• serious adverse events not clearly reported by time of event (0-7 days vs. 7-90 days) and included many different things such as new ischemic stroke, extracranial bleeding, pneumonia, atrial fibrillation, abdominal pain, chest pain, renal impairment, and planned medical procedures
      • Reference - ATTEST trial (Lancet Neurol 2015 Apr;14(4):368)
    • tenecteplase may increase likelihood of good functional recovery (no to slight disability at 90 days) compared to alteplase if given within 4.5 hours of onset of acute ischemic stroke (level 2 [mid-level] evidence)
      • based on small randomized trial
      • 75 patients > 18 years old within 6 hours of acute ischemic stroke and CT imaging criteria suggesting high likelihood of benefit from early reperfusion were randomized to 1 of 3 treatments
        • alteplase 0.9 mg/kg (maximum 90 mg) IV with 10% as initial bolus and 90% over 1 hour
        • tenecteplase 0.1 mg/kg (maximum 10 mg) IV bolus
        • tenecteplase 0.25 mg/kg (maximum 25 mg) IV bolus
      • CT imaging criteria were
        • CT angiographic imaging showing intracranial occlusion of anterior cerebral, middle cerebral, or posterior cerebral artery
        • CT perfusion imaging showing infarct-core lesion < one-third of middle cerebral artery territory or < one-half of anterior cerebral or posterior cerebral artery territory, and hemispheric perfusion lesion ≥ 20 mL and ≥ 20% greater than infarct-core lesion
      • of 2,164 patients screened for trial enrollment, only 604 (22%) were potentially eligible for IV thrombolysis, of whom 127 (5% of original group) met CT imaging criteria
      • baseline differences between groups
        • alteplase group had fewer smokers and lower prevalence of diabetes
        • mean time to treatment 2.7 hours with alteplase vs. 3.1 hours with tenecteplase (both groups combined)
      • treating clinicians were not blinded due to differences in drug administration schedules
      • only 3 patients were treated after 4.5 hours
      • comparing tenecteplase (both groups combined) vs. alteplase
        • good or excellent recovery (modified Rankin Scale score 0-2) at 90 days in 72% vs. 44% (p = 0.02, NNT 4)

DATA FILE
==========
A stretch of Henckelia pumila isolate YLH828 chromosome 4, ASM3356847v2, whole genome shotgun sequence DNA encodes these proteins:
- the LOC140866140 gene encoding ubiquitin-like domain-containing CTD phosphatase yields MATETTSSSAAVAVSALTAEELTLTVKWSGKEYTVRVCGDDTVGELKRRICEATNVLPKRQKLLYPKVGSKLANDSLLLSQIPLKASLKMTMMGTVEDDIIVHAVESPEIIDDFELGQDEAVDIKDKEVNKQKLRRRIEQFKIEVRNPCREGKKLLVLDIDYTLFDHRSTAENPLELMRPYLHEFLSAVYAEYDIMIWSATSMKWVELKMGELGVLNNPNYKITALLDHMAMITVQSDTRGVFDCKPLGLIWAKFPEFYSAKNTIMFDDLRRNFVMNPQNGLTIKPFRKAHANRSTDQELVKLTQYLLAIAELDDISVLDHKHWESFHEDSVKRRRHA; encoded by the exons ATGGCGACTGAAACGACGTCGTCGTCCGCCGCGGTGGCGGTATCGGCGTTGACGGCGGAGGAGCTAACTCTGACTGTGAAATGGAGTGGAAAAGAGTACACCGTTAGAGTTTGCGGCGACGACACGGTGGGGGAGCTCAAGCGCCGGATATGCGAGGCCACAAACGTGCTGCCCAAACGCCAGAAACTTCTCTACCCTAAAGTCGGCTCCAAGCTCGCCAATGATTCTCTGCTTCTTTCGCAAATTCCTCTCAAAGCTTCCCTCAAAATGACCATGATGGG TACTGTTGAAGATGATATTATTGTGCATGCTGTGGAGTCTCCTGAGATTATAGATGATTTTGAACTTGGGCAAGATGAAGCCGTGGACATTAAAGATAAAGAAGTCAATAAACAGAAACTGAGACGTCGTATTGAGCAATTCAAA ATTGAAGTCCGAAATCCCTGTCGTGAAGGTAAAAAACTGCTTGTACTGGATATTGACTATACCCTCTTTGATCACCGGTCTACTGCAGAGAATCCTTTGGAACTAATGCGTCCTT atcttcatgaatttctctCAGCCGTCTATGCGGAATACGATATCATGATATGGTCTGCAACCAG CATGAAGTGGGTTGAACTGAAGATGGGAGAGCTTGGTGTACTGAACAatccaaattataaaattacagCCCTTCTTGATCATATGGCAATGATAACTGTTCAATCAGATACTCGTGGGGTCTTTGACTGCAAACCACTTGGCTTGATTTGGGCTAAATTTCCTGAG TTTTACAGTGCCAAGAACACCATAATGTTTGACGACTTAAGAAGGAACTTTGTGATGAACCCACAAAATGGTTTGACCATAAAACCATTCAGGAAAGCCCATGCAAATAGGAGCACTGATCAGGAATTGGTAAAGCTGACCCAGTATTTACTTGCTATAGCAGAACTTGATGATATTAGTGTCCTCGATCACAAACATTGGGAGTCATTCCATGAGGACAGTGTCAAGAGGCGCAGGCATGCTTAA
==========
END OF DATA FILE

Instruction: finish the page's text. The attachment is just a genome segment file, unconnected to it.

• excellent recovery (modified Rankin Scale score 0-1) at 90 days in 54% vs. 40% (not significant)
        • poor recovery (modified Rankin Scale score 5-6) at 90 days in 10% vs. 28% (p = 0.09)
        • mortality 8% vs. 12% (not significant)
        • mean improvement in National Institutes of Health Stroke Scale (NIHSS) score at 24 hours 8 vs. 3 (p < 0.001)
        • major neurologic improvement (NIHSS score reduced by ≥ 8) at 24 hours in 64% vs. 36% (p = 0.02, NNT 4)
        • mean reperfusion volume at 24 hours 79.3% vs. 55.4% (p = 0.004)
        • large parenchymal hematomas in 4% vs. 16% (p = 0.09)
      • comparing tenecteplase 0.25 mg/kg vs. 0.1 mg/kg
        • mean improvement in NIHSS score at 24 hours 9.6 vs. 6.3 (p = 0.0326)
        • excellent recovery (modified Rankin Scale score 0-1) at 90 days in 72% vs. 36% (p = 0.011, NNT 3)
        • good or excellent recovery (modified Rankin Scale score 0-2) at 90 days in 84% vs. 60% (p = 0.114)
        • poor recovery (modified Rankin Scale score 5-6) at 90 days in 8% vs. 12% (not significant)
        • mortality in 4% vs. 12% (not significant)
      • Reference - N Engl J Med 2012 Mar 22;366(12):1099
    • in randomized trial with early termination
      • randomized trial comparing 3 different doses of tenecteplase (0.1 mg/kg vs. 0.25 mg/kg vs. 0.4 mg/kg) to alteplase 0.9 mg/kg was terminated early due to slow enrolment (112 patients randomized at time of termination)
      • no clear differences in outcomes at 3 months, but trial too small to support reliable conclusions
      • allocation into tenecteplase 0.4 mg/kg group was stopped before trial termination due to increased rates of symptomatic intracranial hemorrhage
      • Reference - Stroke 2010 Apr;41(4):707 full-text
    • no significant difference in death or dependance at 3 months comparing tenecteplase vs. alteplase in meta-analysis of these 3 trials
    • DynaMed commentary -- alteplase given 3-4.5 hours after stroke onset increases risk of symptomatic intracranial hemorrhage and risk of fatal intracranial hemorrhage within 7 days (level 1 [likely reliable] evidence) and might increase 90-day mortality (level 2 [mid-level] evidence) with uncertain effect on functional outcomes; tenecteplase efficacy, safety, and comparative efficacy and safety by time windows (0-3 hours, 3-4.5 hours) not reported

Streptokinase

  • IV streptokinase not recommended (AHA/ASA Class III, Level A)(1)